Wednesday, 3 March 2010

Donald Southall ran the UK side of a smuggling network which brought in cigarettes from Eastern Europe, evading at least £1.7 million of tax.

Homes in Spain, a yacht, red E-type Jaguar and a classic Norton motorbike were all bought by Donald Southall from Sedgley who was making a mint out of his part in an international tobacco smuggling plot.He ran the UK side of a smuggling network which brought in cigarettes from Eastern Europe, evading at least £1.7 million of tax.
Customs officials believe that although they seized 11 million cigarettes, many more cigarettes would have gone into the UK black market.Gang member Robert Horton, aged 43, of Church Road, Norton Canes, controlled the European end of the operation from his base in Hungary, Northampton Crown Court heard yesterday.He would meet potential suppliers and arrange for the bulk transportation of the smuggled cigarettes by the lorry load. Southall, of Gospel End Road, Sedgley, operated the UK side of the criminal network and oversaw the arrival and distribution of the cigarettes.Horton’s partner Julie Henworth, aged 42, was said to be “at the heart” of the organised crime gang. She was said to have acted as an administrator and travel agent” by arranging and paying for flights for numerous covert meetings between Horton and Southall in Europe and beyond.Sentencing the defendants, Judge Ian Alexander said: “This was a highly professional operation. You (Southall and Horton) joined together for the mutual benefits you derived from tobacco smuggling.” Southall and Horton were sentenced to four years and eight months in prison after pleading guilty to charges of tobacco smuggling.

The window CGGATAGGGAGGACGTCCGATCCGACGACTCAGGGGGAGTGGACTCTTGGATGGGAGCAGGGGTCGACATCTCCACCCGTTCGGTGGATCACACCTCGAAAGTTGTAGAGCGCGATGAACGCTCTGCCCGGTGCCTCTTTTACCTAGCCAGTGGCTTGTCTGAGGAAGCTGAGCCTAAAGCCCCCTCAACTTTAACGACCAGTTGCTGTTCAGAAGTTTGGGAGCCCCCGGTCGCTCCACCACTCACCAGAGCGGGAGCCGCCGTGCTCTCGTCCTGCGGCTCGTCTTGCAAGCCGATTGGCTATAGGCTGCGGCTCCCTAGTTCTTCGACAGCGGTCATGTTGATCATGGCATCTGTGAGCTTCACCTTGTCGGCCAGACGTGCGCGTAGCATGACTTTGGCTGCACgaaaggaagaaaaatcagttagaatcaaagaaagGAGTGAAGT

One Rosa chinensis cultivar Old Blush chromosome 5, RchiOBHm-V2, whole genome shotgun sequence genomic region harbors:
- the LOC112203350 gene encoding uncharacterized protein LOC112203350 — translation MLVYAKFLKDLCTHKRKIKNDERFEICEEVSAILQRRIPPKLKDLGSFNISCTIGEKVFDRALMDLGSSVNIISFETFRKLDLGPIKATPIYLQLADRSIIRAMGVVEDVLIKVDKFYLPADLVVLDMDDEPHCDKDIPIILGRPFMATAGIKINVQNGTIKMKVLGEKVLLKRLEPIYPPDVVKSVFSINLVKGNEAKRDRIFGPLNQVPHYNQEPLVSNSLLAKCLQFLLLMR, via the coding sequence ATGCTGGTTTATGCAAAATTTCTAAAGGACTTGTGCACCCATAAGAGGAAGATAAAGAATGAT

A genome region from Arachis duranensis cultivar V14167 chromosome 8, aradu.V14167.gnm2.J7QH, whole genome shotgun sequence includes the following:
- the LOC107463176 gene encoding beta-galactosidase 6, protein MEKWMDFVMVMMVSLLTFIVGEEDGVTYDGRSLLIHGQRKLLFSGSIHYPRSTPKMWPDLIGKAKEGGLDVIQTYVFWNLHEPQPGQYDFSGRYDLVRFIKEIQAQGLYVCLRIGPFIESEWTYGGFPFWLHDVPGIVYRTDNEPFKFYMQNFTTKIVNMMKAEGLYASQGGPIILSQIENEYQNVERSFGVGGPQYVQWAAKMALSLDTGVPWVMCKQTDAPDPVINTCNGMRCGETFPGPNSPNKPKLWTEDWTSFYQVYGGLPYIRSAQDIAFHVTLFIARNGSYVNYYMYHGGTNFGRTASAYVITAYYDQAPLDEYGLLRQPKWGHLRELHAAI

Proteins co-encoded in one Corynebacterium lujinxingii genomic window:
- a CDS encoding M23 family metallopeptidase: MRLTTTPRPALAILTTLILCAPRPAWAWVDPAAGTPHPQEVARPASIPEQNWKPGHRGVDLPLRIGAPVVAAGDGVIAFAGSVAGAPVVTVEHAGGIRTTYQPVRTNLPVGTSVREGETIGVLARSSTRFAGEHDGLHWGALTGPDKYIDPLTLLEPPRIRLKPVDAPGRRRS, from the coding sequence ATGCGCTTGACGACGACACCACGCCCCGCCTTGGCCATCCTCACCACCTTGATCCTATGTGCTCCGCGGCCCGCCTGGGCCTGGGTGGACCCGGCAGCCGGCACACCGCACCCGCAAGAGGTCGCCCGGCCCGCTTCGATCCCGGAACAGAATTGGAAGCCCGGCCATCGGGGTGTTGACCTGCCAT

Henworth, of Church Road, Norton Canes, was jailed for two years after pleading guilty to charges of money laundering.Southall and Henworth were arrested in March 2007 following a series of dawn raids across the Midlands after a two-year operation.Cash, computers and paperwork including bank account details were seized from their home addresses. Horton was arrested in May 2008 when he surrendered to UK authorities.Adrian Farley, Assistant Director of Criminal Investigation for Customs, said today: “This was a large-scale international tobacco smuggling plot which took our investigations all over Europe.“With the support of law enforcement colleagues in Hungary, Portugal, Spain, Slovakia, Austria and France, we have broken up this gang and are now working to take away the proceeds of their crime.” The gang operated between 2005 and 2006.

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